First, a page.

Cyclist Jailed Over Gosport Road Rage Death

5 January 2017, 13:13

Roy Galvin manslaughter victim Gosport

A man's been jailed for 3 years and 4 months for the manslaughter of a Royal Navy veteran in Gosport - who fractured his skull after being pushed to the ground in a confrontation over a cycling dispute.

Roy Galvin, from Alverstoke, Hampshire, suffered a ``medically untreatable'' brain injury when his head hit the ground in the incident which happened in Bury Road on September 25 2016.

He was taken to hospital where he died three days later.

Duncan Snellgrove, 28, of Mandarin Way, Howe Road, Gosport, was sentenced by Judge Sarah Munro QC who told him: ``Your actions have deprived a happy couple of many happy years together and his widow now feels empty.''

Matthew Lawson, prosecuting, told Portsmouth Crown Court how Mr Galvin, 69, was walking home from a local pub with his wife Deborah, who was in a motorised wheelchair, when Snellgrove and friend Lee Walker were cycling in the opposite direction.

He said the defendant was on a cycle path on the road but Mr Walker was on the pavement with a young boy on the handlebars.

Mr Lawson said a confrontation was sparked when Mrs Galvin asked Mr Walker to go on to the road and Mr Galvin made a comment that the child was too young to be riding on the handlebars.

He said Snellgrove ``took exception'' to Mr Galvin's comments and began ``fronting up to him''.

Mr Lawson added: ``Mrs Galvin describes the defendant's attitude of being one of sheer anger, pure aggression and, in her words, full of rage.

``Without warning, he raised both his arms and pushed Mr Galvin in the chest, the push was described by one witness as with quite some force and with such force that Mr Galvin went backwards and landed in the road.''

In a victim impact statement read to the court, Mrs Galvin said her husband was born in Canterbury, Kent, and joined the navy in 1963 which he served for 24 years as an aircraft engineer.

He gained medals for serving in the Falklands War and Southern Arabia as well as for long service and good conduct before he left the service and continued to work for an electricity company.

Roy's widow Deborah has issued the following statement:

"Roy was my total companion and we had a lot of fun sharing our lives together. He was incredibly intelligent and very, very, funny. He just loved life and was my best friend in the world.

"Roy retired from the Royal Navy in 1987 and had so many friends in the local area. Everybody knew him when he walked the poodles.

"He was my entire world and was very loyal. He was a wonderful husband to me, brother, and thought the world of his nephew Grant. We will all miss him very much.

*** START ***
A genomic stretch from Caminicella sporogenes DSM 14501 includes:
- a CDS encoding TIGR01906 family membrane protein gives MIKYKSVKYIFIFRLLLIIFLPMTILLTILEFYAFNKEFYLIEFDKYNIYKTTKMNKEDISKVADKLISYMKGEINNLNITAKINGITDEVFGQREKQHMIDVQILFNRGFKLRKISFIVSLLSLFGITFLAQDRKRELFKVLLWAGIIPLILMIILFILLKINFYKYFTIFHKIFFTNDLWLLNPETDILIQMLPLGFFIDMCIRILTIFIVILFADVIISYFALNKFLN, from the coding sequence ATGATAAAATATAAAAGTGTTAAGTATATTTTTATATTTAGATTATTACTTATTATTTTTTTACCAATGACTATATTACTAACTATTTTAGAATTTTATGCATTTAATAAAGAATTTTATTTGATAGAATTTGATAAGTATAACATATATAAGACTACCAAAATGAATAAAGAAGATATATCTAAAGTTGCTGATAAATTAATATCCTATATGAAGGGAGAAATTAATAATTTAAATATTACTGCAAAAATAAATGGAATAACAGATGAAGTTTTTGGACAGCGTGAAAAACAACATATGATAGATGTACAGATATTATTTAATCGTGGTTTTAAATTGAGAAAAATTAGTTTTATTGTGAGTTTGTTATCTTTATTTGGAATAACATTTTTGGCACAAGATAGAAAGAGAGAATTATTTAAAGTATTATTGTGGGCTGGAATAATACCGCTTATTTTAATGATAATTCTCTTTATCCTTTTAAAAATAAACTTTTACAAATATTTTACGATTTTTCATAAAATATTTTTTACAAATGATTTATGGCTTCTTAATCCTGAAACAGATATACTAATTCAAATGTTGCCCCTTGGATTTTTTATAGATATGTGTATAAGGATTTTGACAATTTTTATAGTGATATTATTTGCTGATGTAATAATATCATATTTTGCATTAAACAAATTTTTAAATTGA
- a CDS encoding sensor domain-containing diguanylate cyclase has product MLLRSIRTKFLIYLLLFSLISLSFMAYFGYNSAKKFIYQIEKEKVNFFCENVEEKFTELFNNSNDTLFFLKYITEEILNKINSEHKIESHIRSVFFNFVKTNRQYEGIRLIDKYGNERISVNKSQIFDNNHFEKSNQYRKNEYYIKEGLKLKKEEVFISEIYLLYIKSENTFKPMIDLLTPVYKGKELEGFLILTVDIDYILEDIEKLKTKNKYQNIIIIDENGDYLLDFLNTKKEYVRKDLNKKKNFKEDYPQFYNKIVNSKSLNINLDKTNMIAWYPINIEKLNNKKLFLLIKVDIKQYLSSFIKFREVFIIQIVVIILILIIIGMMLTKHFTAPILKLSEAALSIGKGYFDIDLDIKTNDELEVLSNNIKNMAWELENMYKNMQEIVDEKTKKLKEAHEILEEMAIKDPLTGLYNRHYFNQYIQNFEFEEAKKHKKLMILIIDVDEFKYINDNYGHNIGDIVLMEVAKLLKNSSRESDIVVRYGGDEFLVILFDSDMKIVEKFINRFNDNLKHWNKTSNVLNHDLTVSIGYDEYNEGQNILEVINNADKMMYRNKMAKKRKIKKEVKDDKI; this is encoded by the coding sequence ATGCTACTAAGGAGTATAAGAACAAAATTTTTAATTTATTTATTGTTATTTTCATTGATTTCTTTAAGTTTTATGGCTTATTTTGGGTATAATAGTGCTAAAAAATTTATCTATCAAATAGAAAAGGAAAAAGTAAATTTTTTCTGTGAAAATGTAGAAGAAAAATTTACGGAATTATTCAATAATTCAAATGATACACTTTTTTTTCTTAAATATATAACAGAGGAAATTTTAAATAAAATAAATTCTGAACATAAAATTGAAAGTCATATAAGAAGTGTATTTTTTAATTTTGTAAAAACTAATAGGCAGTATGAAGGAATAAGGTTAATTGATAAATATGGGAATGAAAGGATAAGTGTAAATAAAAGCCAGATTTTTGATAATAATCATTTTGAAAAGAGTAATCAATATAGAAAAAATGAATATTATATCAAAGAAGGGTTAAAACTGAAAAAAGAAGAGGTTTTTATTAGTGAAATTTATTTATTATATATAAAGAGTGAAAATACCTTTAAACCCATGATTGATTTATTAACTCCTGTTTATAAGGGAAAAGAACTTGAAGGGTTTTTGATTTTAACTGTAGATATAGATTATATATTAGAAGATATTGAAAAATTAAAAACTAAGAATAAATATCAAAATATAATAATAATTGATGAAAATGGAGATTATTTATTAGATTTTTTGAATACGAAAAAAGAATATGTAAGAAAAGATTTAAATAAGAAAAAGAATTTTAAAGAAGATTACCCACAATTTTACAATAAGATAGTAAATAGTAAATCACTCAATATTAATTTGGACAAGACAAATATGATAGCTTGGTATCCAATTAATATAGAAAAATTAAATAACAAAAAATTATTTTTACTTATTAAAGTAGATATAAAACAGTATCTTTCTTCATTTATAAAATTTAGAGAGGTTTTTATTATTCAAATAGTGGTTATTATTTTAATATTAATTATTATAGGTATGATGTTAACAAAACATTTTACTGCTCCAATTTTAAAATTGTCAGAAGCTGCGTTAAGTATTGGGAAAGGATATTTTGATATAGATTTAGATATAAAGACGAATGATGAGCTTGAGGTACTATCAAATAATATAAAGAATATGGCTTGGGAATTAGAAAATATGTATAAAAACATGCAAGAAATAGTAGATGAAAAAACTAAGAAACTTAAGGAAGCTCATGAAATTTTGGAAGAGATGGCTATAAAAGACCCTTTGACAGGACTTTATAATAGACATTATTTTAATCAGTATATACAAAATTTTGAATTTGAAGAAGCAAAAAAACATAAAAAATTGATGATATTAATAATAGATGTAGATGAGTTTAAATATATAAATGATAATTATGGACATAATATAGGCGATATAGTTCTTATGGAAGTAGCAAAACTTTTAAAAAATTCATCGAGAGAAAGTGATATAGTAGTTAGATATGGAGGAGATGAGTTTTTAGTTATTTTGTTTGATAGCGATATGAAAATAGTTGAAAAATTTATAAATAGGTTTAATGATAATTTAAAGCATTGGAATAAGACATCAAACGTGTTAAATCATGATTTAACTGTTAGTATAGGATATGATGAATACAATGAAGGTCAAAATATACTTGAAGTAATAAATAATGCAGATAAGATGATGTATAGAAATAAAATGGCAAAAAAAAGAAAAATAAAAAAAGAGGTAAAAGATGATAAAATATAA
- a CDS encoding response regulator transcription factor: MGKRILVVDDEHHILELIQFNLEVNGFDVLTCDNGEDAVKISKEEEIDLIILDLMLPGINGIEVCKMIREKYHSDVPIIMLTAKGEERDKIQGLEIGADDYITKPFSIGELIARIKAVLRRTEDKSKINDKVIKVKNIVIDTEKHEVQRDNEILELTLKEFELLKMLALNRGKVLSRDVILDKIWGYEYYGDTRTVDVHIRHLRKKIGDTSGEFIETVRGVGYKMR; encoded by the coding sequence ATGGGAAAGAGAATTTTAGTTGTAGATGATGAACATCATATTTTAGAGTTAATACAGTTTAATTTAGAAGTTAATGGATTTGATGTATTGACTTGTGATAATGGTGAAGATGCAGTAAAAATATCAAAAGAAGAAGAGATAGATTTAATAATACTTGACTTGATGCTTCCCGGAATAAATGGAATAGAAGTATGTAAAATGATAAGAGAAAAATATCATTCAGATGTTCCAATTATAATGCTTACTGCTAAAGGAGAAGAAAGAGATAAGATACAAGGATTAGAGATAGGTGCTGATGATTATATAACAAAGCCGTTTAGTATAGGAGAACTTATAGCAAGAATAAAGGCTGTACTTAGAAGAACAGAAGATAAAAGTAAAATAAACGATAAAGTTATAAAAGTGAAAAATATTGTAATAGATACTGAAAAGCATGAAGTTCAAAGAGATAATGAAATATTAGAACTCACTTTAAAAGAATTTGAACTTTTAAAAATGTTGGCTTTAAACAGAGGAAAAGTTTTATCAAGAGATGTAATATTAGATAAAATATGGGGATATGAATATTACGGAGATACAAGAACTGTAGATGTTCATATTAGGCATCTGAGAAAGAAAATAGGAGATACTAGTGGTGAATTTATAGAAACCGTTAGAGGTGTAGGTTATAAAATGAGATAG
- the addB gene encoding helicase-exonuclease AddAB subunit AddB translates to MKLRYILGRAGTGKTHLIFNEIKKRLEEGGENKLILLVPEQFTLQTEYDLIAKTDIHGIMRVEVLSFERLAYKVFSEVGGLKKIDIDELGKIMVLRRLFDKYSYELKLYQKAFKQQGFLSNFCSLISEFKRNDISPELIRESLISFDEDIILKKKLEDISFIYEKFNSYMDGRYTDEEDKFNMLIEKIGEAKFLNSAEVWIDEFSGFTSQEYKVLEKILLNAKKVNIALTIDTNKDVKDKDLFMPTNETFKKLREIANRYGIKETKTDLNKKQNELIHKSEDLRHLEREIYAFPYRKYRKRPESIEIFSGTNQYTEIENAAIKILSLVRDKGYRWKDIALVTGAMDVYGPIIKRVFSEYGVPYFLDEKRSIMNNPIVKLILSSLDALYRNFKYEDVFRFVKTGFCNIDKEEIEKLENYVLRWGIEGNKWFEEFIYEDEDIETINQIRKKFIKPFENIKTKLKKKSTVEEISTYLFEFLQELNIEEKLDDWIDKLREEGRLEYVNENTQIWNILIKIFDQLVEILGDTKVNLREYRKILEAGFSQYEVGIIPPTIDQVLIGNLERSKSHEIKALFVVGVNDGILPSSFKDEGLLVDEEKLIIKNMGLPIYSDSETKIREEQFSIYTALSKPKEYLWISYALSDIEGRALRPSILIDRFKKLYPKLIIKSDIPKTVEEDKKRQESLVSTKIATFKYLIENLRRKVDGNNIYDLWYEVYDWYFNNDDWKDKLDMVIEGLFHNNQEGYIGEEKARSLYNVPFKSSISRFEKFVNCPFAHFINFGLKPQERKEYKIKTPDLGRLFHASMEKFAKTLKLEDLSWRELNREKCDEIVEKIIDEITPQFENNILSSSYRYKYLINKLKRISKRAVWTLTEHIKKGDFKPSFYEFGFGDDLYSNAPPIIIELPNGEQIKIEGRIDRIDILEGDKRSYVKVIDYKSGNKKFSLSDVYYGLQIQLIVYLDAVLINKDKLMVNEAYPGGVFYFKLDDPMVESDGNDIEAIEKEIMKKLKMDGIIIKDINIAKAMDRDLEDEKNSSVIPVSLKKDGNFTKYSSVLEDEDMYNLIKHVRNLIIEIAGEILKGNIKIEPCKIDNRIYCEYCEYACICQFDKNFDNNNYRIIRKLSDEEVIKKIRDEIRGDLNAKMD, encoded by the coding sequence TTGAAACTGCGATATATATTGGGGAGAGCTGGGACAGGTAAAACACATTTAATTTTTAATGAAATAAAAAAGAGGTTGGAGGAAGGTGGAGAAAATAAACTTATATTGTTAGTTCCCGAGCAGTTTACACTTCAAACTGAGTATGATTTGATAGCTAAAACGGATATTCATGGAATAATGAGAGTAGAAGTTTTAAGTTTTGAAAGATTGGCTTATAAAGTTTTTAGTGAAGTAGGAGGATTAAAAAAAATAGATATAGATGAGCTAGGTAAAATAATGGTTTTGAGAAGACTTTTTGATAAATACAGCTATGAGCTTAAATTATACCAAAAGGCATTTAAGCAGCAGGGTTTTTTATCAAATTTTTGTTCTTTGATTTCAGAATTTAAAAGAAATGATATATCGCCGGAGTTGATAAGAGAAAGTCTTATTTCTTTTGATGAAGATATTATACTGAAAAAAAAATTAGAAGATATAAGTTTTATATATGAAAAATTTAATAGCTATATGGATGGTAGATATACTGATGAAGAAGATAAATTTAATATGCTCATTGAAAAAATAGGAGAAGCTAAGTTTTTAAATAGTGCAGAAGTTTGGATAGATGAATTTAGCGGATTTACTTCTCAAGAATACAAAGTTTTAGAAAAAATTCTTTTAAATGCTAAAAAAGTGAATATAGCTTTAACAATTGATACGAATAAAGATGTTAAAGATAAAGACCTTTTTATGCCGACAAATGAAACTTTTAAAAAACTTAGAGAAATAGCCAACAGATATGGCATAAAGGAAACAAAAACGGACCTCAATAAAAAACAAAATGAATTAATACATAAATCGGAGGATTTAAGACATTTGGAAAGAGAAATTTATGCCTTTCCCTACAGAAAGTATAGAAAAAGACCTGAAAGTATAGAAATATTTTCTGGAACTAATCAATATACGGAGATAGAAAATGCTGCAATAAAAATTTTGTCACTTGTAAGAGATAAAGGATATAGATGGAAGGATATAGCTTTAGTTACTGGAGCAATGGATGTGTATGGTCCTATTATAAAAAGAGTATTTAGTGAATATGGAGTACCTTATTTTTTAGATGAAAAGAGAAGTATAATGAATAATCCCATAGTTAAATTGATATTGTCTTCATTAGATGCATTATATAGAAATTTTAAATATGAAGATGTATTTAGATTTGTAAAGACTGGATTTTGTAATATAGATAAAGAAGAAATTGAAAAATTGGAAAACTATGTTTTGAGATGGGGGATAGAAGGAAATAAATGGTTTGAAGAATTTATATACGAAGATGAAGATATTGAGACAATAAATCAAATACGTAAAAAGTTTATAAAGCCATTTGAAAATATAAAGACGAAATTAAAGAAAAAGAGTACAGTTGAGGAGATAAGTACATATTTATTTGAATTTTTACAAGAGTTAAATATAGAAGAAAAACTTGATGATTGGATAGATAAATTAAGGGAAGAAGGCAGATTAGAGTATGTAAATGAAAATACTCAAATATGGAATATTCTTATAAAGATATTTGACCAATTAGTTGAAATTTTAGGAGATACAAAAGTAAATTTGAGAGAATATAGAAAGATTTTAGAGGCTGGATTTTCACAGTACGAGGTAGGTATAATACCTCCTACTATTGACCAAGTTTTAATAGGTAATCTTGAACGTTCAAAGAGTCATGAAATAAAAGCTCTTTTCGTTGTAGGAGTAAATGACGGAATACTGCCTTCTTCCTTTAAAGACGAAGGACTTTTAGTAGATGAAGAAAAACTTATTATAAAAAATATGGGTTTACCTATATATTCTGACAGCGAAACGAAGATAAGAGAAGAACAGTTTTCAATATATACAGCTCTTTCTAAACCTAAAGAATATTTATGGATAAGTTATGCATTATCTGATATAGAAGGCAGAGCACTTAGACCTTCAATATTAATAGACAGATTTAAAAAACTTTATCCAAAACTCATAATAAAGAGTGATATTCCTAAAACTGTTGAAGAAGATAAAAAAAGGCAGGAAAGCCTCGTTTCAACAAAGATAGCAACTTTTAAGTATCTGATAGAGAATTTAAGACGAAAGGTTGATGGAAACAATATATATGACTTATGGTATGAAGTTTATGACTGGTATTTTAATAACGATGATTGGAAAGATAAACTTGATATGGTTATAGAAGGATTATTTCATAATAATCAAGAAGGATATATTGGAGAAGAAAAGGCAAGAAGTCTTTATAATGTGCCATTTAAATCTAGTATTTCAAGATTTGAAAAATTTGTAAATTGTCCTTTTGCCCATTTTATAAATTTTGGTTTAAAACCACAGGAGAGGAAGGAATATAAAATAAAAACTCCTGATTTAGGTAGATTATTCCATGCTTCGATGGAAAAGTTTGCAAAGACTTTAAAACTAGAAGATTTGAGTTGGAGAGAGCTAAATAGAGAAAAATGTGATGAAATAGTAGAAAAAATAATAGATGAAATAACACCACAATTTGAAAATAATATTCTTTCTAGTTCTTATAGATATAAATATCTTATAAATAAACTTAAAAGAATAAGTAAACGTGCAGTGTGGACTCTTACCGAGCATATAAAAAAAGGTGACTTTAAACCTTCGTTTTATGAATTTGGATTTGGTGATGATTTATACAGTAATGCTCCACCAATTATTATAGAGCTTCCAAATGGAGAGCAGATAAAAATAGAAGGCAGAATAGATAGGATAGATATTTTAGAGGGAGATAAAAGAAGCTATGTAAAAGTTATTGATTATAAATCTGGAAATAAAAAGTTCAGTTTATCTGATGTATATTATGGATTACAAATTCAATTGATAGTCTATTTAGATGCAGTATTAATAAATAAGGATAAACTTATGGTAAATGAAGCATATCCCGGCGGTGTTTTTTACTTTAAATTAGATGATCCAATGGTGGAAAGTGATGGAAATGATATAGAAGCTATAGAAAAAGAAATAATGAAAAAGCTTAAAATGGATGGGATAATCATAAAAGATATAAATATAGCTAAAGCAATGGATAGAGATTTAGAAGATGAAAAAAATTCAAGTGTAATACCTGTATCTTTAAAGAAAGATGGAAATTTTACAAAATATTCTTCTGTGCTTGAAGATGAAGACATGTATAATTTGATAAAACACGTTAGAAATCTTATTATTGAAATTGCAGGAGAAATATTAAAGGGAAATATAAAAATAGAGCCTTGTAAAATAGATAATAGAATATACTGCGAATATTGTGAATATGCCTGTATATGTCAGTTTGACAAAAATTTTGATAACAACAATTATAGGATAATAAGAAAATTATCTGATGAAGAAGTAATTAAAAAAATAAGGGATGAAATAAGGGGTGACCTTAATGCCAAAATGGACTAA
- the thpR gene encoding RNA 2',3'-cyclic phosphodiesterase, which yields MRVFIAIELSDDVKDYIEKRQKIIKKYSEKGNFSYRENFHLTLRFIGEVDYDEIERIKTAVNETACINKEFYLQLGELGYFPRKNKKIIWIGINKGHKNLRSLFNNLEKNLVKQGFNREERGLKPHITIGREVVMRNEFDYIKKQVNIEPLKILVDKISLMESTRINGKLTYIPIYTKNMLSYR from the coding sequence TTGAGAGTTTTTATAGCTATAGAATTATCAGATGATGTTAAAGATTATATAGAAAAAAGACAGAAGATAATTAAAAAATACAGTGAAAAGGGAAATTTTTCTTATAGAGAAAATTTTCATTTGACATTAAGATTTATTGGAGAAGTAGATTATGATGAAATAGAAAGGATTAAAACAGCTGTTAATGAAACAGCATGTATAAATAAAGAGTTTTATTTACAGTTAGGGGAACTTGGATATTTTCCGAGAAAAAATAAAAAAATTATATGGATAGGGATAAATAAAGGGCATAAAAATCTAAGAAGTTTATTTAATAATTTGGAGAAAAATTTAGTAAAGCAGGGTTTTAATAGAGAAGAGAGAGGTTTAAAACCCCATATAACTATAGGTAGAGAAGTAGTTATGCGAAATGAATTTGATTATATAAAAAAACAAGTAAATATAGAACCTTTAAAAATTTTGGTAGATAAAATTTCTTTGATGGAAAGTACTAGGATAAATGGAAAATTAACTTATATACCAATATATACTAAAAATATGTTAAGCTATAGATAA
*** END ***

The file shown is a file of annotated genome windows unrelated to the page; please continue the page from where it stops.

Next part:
"Roy and I were married on March 17, 2004, and from that day on we were together pretty much all of the time. Roy had a new lease of life when he retired and we laughed every day. He was without doubt my rock and he totally and completely looked after me. Roy was a loving and very caring husband.

"I miss Roy more than I can possibly put into words. I have had my husband and soulmate taken from me far too early. The terror of the incident on Bury Road is still with me and is pretty much on my mind for every minute of every day - I just can't seem to get it out of my head. When it is in my mind all I can see is the incident that led to Roy's death and the vision of the man responsible running away. It just haunts me.

"The officers who have supported my family since September have really helped us, because their investigation has led to Duncan Snellgrove being jailed today".

Detective Inspector Adam Price said: 

"This was a cowardly assault on a Royal Navy veteran who was simply walking home with his wife on a Sunday afternoon. Snellgrove's actions were completely disproportionate to the situation and his unnecessary aggression had tragic consequences.

"While Mr Galvin's family are still grieving, I hope this sentence and Mr Snellgrove's admission of manslaughter provide them some comfort.

"I'd like to thank the motorists and local residents who came forward to help our witness appeals at the time. Today's sentence and the comments from the Judge underline just how serious the consequences of this assault were".

The court heard Snellgrove has 17 previous convictions for 29 offences, several for violent attacks, dating back to when he was aged just 14.

Daniel Reilly, defending, said Snellgrove had suffered disturbed sleep and nightmares reliving the incident and had written to Mrs Galvin to apologise for his actions.